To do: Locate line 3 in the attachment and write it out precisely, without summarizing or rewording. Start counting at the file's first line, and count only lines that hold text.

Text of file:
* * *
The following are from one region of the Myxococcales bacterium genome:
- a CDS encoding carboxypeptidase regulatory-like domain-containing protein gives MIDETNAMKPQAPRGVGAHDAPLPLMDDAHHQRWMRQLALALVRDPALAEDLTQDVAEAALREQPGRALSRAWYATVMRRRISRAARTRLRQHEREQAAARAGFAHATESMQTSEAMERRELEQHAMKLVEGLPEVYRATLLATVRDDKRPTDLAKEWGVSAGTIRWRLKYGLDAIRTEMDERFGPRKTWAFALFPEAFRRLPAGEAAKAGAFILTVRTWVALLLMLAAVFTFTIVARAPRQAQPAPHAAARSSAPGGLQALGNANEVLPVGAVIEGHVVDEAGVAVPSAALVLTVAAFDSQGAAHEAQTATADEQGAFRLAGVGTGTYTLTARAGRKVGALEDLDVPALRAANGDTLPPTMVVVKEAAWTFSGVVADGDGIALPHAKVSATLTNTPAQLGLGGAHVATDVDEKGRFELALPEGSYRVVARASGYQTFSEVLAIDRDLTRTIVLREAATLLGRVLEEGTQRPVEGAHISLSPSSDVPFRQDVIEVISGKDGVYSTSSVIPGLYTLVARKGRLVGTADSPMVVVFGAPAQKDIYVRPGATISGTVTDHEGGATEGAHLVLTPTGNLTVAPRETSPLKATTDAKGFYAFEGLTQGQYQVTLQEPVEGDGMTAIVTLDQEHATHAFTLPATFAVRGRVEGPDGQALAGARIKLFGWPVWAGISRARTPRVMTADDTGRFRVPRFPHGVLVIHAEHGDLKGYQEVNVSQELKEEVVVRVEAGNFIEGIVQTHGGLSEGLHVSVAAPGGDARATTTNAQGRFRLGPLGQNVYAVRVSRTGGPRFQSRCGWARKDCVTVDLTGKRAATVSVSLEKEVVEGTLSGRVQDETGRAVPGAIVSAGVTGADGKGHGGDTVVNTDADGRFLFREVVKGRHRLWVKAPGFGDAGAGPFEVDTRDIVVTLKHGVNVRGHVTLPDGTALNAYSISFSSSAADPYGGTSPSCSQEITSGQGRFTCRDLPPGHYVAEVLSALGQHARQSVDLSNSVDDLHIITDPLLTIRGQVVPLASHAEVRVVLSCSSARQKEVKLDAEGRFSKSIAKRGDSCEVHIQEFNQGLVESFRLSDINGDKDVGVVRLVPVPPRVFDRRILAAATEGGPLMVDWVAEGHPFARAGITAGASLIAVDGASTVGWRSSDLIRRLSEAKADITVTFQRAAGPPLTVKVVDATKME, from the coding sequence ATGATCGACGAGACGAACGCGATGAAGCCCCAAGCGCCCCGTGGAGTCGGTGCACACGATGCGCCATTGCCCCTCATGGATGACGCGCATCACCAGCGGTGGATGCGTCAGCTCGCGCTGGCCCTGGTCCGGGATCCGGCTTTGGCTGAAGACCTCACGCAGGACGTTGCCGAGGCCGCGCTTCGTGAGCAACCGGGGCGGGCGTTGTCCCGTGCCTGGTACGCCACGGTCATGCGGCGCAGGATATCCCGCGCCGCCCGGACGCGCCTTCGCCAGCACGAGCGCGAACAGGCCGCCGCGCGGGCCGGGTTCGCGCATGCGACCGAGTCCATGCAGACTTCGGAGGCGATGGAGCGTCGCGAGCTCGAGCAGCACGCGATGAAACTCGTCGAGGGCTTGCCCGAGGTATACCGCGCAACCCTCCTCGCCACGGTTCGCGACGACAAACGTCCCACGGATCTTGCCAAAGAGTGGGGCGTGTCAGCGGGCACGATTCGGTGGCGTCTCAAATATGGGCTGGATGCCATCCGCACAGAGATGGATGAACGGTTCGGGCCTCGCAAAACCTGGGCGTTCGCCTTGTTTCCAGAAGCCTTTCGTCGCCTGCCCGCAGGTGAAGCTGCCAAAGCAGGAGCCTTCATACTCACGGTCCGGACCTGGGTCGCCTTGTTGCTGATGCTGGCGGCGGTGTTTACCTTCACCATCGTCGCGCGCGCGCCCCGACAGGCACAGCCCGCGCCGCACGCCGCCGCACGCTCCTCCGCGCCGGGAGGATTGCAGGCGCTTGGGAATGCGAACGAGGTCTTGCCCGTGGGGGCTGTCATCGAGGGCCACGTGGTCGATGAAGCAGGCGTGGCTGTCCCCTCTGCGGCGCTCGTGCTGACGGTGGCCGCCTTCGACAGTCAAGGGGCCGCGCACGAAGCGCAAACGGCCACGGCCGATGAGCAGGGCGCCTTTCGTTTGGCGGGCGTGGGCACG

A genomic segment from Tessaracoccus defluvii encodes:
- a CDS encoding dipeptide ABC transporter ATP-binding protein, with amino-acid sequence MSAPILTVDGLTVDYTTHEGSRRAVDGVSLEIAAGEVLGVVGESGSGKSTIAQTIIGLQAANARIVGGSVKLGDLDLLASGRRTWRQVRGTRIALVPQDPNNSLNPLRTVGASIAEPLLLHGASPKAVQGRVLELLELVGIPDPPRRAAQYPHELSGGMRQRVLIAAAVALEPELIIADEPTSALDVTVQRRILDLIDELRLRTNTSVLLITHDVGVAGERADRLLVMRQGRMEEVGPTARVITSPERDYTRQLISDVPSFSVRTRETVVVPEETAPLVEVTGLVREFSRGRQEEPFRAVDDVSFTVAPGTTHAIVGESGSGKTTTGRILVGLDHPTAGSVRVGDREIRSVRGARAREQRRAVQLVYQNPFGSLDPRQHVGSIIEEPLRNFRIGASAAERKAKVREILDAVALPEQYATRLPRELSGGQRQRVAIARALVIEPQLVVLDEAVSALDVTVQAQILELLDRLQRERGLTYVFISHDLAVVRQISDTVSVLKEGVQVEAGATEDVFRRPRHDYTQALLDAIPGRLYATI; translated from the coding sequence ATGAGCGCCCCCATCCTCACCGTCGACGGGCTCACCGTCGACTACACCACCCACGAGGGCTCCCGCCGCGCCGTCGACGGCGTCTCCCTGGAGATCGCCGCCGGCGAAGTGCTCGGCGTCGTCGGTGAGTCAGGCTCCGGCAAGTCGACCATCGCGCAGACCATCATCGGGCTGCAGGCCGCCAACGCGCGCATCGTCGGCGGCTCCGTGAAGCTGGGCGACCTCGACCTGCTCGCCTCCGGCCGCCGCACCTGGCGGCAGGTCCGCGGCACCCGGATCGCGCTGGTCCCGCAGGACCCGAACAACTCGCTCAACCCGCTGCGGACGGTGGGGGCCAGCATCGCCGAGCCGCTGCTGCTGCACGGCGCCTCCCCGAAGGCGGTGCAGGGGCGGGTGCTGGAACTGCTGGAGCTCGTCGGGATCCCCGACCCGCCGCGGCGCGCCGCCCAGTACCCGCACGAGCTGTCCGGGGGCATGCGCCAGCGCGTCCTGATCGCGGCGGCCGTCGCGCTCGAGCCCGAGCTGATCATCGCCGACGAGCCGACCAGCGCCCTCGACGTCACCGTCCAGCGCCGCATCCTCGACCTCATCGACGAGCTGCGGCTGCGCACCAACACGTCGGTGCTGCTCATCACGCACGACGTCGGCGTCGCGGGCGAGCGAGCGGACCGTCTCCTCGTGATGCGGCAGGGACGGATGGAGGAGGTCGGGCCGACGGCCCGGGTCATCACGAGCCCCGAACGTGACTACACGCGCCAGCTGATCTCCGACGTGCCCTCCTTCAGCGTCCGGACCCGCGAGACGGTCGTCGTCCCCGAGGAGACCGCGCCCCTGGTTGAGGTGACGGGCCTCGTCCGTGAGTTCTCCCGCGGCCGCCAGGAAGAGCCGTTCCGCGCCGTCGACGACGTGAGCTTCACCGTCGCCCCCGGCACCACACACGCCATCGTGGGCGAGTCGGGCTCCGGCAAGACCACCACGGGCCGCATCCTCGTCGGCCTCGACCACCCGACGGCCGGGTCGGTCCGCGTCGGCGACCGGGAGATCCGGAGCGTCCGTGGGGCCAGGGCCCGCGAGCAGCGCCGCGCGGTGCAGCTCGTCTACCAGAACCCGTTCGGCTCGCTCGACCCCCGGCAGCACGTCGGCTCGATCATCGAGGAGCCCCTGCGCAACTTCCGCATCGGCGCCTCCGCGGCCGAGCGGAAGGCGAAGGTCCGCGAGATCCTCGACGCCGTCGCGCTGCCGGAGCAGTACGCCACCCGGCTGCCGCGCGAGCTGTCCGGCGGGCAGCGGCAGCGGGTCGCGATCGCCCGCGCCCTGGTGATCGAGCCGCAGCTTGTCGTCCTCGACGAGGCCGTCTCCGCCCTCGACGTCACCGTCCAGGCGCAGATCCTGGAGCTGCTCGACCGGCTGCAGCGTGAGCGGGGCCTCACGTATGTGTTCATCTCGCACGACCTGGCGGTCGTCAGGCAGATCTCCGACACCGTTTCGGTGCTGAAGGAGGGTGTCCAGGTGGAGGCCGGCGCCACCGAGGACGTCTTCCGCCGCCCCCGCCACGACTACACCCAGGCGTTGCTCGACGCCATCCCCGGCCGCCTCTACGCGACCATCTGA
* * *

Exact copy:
A genomic segment from Tessaracoccus defluvii encodes: